One might question the significance of a newspaper on Tech’s campus. Literature, at a Tech school? Thought-provoking editorials? Encouragement of the arts? Unfathomable. Who could have thought of such blasphemy? The answer to that is Albert Blohm, the founder of the Technique.
The paper was established in 1911 by Blohm, who was an adjunct professor for Tech’s six-member English Department along with Co-Editor-in-Chief, E A. Taylor, General Secretary of the Atlanta YMCA.
Following its first full year of publication, the Technique was lauded for its ability to “keep alive the spirit of the fellows” and was “certainly the one best influence here for developing a spirit of loyalty and unity,” according to the Blueprint, Tech’s yearbook.
On Blohm’s personal life — he was one of 12 children of a Lutheran immigrant tailor from Luebeck, Germany, and was born in American Fork, Utah, before moving to Portland, Oregon. Graduating from Wabash College and receiving his MA in English from Columbia University, Blohm was the only one of his siblings to go East for higher education.
Following Columbia, he started his tenure at Tech for a few eventful years then left to teach high school English in New England, where he met his wife, Helen Bradley Hewitt of the Cooper-Hewitt family, one summer on Martha’s Vineyard. Blohm spent the remainder of his career as head of the English department at Evander Childs High School in the Bronx in New York City, publishing writings on his thoughts on writing and education.
According to the progression of events of Albert Blohm’s career — Blohm’s establishment of the Technique, his tenure at Tech, and his abrupt leave — it is likely that there may have been some drama involved in his departure.
Upon his arrival at Tech, Blohm was ranked fourth among the English department faculty, and first among adjunct professors. This was during the time that the Technique was being established, in 1911.
As he integrated himself into the English department, Blohm proved himself to be an advocate of clear thinking over grammar and spelling in teaching English, and thus expected that all faculty make an effort to teach in this manner. Blohm even had students use written assignments for other subjects as English composition assignments, to emphasize the importance of writing and communication across all fields.
In accordance with this approach, Blohm wrote a four-page “Manifesto to the Faculty and Instructors of Georgia Tech,” expressing the sentiment that most of the graduates of Tech lack the “ability to express themselves effectively or often times even creditably, in speech or in writing.”
Through this manifesto, he proposed rules within the English Department, including a closer relationship between departments at Tech, combining students’ compositions in his or her field with compositions for the English Department and pinpointing students’ faults in thought and expression, ensuring that oral recitations are delivered logically and accurately.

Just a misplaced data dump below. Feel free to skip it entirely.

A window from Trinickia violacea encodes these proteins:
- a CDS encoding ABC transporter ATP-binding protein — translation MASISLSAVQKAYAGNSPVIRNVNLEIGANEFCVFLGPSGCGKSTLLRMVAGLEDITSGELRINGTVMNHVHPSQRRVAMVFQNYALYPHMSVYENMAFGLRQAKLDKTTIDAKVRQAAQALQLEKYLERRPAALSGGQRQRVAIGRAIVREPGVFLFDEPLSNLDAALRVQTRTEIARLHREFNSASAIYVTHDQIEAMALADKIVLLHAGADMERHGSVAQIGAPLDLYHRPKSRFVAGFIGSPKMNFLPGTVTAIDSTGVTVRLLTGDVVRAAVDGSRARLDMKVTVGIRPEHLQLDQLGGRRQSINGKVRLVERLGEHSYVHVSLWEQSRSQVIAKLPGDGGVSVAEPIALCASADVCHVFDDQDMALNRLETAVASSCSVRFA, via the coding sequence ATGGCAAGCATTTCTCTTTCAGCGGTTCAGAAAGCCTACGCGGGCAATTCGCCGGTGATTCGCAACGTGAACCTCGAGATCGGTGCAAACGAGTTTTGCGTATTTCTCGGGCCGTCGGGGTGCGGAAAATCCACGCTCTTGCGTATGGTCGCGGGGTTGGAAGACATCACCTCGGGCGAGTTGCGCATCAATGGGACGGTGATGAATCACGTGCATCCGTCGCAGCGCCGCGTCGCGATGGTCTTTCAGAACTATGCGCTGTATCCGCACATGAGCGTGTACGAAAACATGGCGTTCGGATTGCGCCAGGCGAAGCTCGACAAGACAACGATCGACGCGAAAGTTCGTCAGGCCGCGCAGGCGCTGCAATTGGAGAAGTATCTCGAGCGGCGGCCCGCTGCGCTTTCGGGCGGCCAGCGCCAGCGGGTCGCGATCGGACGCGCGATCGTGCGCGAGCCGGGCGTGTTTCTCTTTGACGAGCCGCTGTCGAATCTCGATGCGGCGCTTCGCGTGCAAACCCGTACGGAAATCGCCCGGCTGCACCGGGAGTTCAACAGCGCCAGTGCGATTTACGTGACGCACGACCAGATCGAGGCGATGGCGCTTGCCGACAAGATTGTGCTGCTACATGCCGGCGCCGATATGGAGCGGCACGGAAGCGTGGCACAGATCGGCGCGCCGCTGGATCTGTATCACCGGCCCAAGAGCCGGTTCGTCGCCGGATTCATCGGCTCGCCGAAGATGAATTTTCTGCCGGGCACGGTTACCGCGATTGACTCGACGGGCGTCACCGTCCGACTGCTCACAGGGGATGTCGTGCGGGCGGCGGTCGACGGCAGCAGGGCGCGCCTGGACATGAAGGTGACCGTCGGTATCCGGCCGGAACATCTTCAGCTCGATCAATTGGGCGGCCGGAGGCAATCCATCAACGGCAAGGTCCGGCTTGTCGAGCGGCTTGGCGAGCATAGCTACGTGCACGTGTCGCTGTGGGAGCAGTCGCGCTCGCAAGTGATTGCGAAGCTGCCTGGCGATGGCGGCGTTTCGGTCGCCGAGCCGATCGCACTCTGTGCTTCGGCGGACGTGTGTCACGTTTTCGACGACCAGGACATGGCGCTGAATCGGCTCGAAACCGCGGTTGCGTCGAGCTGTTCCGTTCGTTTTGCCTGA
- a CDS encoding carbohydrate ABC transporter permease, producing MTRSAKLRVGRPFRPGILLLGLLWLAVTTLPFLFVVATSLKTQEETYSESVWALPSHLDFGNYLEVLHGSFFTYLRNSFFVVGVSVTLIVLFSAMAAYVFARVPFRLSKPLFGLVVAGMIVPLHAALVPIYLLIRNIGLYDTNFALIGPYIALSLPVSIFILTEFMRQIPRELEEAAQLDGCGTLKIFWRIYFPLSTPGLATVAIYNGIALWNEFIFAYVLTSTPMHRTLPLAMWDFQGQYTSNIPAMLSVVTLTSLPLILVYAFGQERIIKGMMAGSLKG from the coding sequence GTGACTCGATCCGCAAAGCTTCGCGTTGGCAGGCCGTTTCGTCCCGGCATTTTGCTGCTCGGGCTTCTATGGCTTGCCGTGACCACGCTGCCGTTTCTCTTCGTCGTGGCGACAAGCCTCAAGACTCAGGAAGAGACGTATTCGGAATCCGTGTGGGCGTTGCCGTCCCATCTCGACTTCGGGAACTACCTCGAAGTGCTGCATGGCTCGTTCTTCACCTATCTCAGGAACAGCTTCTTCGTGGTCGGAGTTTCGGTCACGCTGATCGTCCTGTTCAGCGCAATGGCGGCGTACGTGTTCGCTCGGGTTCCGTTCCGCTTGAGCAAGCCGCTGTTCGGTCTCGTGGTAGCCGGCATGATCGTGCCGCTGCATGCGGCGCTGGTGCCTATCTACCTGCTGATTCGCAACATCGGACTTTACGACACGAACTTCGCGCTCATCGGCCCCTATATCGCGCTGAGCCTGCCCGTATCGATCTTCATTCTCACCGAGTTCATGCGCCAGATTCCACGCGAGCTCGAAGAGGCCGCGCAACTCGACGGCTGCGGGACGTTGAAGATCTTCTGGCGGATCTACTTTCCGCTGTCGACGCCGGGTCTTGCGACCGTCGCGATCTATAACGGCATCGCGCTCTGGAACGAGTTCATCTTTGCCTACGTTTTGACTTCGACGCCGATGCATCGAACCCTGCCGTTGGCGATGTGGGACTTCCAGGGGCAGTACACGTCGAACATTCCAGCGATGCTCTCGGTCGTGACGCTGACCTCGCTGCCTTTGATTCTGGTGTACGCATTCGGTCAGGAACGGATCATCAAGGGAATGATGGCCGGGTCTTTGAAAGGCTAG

He described the state of Tech as having a “lack of cooperation between the various departments of our school and a great consequent waste of time and energy and lack of efficiency,” asking for support from every instructor in the school.
It is likely that some of the English department were, at the time, not convinced of the effectiveness of this approach and may have felt as though it was not Blohm’s place to impose such measures. Hoping for a promotion, Blohm was met with the opposite response.
In 1912, President Matheson, the president of Tech’s English department at the time, overruled and trivialized the manifesto as another attempt at intercommunication between departments at Tech.
Shortly after, Albert Blohm was demoted to fifth-rank in the English department and left Tech at the end of that academic year in 1913.
While his methods were met with harsh criticism and an unwillingness to change at the time, Blohm was likely the creative spark for effective communication, not only within the English department, but also across campus, leaving his mark at Tech with the Technique.
Inspired by professor of philosophy John Dewey, who was an instructor at Columbia at the time, Blohm’s ideas on the importance of writing may have stemmed from his time studying at Columbia.
Dewey’s teachings were based on the role of education as a means of not just conveying knowledge, but to further students’ imaginative ability. Albert Blohm wrote “Mental Hygiene,” a seminar in which he spoke about the importance of not only the knowledge of subject matter but also an intelligence of how to think and express oneself, arguing against perfectionism and nit-picky details and advocating for the development of a student’s personality.
What set Blohm apart from the other professors in Tech’s English Department at the time was his innovative spirit in combining academics with practical and social interests, constantly reminding the campus community of not only the importance of writing and communication but also its application in society.